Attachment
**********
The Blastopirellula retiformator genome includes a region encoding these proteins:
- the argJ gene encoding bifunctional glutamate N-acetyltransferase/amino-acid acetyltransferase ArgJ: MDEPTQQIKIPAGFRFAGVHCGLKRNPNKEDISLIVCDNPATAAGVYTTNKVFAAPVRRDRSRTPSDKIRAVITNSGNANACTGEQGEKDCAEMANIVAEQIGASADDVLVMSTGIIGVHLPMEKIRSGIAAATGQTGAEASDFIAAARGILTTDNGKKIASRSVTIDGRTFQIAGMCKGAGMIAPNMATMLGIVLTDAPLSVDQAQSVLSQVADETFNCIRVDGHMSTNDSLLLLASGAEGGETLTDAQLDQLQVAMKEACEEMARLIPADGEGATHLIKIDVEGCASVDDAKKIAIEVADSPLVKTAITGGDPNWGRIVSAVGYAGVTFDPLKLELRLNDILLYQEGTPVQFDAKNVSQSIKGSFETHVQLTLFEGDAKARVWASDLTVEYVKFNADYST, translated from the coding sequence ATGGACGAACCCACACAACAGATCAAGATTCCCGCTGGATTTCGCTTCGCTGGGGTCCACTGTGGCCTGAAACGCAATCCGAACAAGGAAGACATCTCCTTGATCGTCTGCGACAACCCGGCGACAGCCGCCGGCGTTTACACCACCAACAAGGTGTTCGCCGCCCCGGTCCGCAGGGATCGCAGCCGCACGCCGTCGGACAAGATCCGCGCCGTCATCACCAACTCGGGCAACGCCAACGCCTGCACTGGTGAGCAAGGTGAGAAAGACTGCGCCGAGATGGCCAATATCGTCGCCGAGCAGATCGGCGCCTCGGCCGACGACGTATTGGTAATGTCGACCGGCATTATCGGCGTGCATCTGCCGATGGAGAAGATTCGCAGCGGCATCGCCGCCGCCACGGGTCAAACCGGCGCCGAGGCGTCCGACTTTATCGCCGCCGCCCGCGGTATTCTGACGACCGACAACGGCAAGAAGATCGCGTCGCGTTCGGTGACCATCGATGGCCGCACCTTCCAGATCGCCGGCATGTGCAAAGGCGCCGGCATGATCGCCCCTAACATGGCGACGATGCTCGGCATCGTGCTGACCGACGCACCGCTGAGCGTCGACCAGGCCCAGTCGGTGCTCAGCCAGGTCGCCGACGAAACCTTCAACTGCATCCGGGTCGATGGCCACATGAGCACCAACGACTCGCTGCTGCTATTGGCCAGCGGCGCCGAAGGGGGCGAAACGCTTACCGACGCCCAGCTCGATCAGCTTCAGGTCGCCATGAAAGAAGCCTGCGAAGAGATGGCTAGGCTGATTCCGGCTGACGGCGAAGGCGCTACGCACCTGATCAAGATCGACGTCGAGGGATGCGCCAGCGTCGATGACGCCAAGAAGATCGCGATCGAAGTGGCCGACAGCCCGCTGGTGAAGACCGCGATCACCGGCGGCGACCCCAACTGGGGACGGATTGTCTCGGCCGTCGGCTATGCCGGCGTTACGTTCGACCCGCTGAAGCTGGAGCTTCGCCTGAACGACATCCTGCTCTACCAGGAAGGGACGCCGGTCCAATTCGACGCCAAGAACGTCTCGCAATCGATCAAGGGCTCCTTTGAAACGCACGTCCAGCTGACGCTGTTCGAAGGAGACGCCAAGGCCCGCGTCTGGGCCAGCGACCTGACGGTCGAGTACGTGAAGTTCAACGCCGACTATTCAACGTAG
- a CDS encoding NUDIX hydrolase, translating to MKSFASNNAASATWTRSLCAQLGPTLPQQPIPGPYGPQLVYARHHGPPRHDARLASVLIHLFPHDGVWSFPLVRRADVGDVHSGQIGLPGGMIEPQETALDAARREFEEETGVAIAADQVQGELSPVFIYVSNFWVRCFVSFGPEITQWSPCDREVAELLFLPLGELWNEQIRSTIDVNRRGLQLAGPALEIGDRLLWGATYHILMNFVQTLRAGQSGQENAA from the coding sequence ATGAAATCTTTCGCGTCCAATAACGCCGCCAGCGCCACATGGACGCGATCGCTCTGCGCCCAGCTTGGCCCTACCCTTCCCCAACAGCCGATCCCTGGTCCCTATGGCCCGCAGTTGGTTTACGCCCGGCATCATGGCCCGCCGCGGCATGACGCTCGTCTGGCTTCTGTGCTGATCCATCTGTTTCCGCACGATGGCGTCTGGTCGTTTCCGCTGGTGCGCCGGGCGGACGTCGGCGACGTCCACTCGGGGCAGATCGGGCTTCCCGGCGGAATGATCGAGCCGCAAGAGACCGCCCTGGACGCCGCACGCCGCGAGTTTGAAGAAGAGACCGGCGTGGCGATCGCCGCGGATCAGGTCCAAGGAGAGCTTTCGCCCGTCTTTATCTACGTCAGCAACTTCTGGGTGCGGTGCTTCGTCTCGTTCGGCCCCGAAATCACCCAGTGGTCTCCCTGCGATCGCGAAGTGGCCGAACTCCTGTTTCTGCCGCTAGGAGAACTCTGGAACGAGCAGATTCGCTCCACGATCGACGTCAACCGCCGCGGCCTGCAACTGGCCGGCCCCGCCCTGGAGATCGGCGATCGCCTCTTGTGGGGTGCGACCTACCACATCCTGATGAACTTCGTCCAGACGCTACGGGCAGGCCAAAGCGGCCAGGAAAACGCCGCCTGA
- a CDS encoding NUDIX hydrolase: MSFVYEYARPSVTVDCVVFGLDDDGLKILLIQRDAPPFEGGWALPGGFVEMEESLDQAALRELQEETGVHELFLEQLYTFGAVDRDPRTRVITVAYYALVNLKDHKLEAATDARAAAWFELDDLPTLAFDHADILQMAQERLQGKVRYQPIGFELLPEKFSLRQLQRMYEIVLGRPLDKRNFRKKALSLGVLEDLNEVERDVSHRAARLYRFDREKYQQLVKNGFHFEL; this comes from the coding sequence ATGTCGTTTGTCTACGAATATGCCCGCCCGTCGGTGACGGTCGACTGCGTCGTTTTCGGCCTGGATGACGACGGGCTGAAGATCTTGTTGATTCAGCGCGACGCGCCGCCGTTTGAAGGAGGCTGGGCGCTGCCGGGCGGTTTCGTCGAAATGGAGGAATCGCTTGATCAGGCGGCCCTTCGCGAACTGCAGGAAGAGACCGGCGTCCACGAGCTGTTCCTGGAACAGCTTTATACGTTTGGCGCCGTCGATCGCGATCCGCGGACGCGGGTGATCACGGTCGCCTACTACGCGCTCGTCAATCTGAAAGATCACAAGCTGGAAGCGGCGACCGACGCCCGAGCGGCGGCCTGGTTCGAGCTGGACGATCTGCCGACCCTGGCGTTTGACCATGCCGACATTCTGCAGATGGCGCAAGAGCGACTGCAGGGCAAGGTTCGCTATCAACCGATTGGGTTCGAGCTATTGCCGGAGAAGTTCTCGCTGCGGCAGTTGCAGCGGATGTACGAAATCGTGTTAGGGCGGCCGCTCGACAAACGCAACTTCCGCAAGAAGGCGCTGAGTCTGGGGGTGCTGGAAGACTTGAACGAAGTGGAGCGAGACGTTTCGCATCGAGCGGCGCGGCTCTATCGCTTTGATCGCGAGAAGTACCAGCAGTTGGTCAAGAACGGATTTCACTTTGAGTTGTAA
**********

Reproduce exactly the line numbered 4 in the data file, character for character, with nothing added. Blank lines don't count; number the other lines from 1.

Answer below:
- a CDS encoding NUDIX hydrolase: MSFVYEYARPSVTVDCVVFGLDDDGLKILLIQRDAPPFEGGWALPGGFVEMEESLDQAALRELQEETGVHELFLEQLYTFGAVDRDPRTRVITVAYYALVNLKDHKLEAATDARAAAWFELDDLPTLAFDHADILQMAQERLQGKVRYQPIGFELLPEKFSLRQLQRMYEIVLGRPLDKRNFRKKALSLGVLEDLNEVERDVSHRAARLYRFDREKYQQLVKNGFHFEL; this comes from the coding sequence ATGTCGTTTGTCTACGAATATGCCCGCCCGTCGGTGACGGTCGACTGCGTCGTTTTCGGCCTGGATGACGACGGGCTGAAGATCTTGTTGATTCAGCGCGACGCGCCGCCGTTTGAAGGAGGCTGGGCGCTGCCGGGCGGTTTCGTCGAAATGGAGGAATCGCTTGATCAGGCGGCCCTTCGCGAACTGCAGGAAGAGACCGGCGTCCACGAGCTGTTCCTGGAACAGCTTTATACGTTTGGCGCCGTCGATCGCGATCCGCGGACGCGGGTGATCACGGTCGCCTACTACGCGCTCGTCAATCTGAAAGATCACAAGCTGGAAGCGGCGACCGACGCCCGAGCGGCGGCCTGGTTCGAGCTGGACGATCTGCCGACCCTGGCGTTTGACCATGCCGACATTCTGCAGATGGCGCAAGAGCGACTGCAGGGCAAGGTTCGCTATCAACCGATTGGGTTCGAGCTATTGCCGGAGAAGTTCTCGCTGCGGCAGTTGCAGCGGATGTACGAAATCGTGTTAGGGCGGCCGCTCGACAAACGCAACTTCCGCAAGAAGGCGCTGAGTCTGGGGGTGCTGGAAGACTTGAACGAAGTGGAGCGAGACGTTTCGCATCGAGCGGCGCGGCTCTATCGCTTTGATCGCGAGAAGTACCAGCAGTTGGTCAAGAACGGATTTCACTTTGAGTTGTAA